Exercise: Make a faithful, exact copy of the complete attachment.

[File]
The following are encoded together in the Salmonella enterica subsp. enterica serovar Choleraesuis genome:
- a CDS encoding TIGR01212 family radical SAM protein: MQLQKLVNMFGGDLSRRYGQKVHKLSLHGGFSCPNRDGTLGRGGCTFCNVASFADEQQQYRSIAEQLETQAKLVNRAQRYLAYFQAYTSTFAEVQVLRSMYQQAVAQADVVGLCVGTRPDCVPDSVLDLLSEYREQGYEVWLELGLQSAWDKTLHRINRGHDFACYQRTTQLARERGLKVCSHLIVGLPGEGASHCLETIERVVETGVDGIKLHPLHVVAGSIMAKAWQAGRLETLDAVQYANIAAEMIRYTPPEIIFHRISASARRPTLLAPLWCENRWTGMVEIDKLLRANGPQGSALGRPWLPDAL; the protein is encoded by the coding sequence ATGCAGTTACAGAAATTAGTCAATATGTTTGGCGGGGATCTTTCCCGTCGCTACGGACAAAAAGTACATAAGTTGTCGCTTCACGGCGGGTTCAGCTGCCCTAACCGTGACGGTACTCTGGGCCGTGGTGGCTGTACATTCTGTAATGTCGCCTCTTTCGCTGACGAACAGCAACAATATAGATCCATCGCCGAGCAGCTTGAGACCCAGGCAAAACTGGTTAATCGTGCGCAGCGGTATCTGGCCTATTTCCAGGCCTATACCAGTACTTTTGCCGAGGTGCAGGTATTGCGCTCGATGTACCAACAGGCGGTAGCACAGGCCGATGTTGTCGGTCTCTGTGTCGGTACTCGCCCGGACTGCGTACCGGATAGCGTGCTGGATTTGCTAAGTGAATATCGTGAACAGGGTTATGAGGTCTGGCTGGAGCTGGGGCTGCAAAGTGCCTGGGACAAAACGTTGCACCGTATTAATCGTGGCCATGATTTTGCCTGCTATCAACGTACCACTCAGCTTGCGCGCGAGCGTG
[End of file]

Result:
The following are encoded together in the Salmonella enterica subsp. enterica serovar Choleraesuis genome:
- a CDS encoding TIGR01212 family radical SAM protein: MQLQKLVNMFGGDLSRRYGQKVHKLSLHGGFSCPNRDGTLGRGGCTFCNVASFADEQQQYRSIAEQLETQAKLVNRAQRYLAYFQAYTSTFAEVQVLRSMYQQAVAQADVVGLCVGTRPDCVPDSVLDLLSEYREQGYEVWLELGLQSAWDKTLHRINRGHDFACYQRTTQLARERGLKVCSHLIVGLPGEGASHCLETIERVVETGVDGIKLHPLHVVAGSIMAKAWQAGRLETLDAVQYANIAAEMIRYTPPEIIFHRISASARRPTLLAPLWCENRWTGMVEIDKLLRANGPQGSALGRPWLPDAL; the protein is encoded by the coding sequence ATGCAGTTACAGAAATTAGTCAATATGTTTGGCGGGGATCTTTCCCGTCGCTACGGACAAAAAGTACATAAGTTGTCGCTTCACGGCGGGTTCAGCTGCCCTAACCGTGACGGTACTCTGGGCCGTGGTGGCTGTACATTCTGTAATGTCGCCTCTTTCGCTGACGAACAGCAACAATATAGATCCATCGCCGAGCAGCTTGAGACCCAGGCAAAACTGGTTAATCGTGCGCAGCGGTATCTGGCCTATTTCCAGGCCTATACCAGTACTTTTGCCGAGGTGCAGGTATTGCGCTCGATGTACCAACAGGCGGTAGCACAGGCCGATGTTGTCGGTCTCTGTGTCGGTACTCGCCCGGACTGCGTACCGGATAGCGTGCTGGATTTGCTAAGTGAATATCGTGAACAGGGTTATGAGGTCTGGCTGGAGCTGGGGCTGCAAAGTGCCTGGGACAAAACGTTGCACCGTATTAATCGTGGCCATGATTTTGCCTGCTATCAACGTACCACTCAGCTTGCGCGCGAGCGTG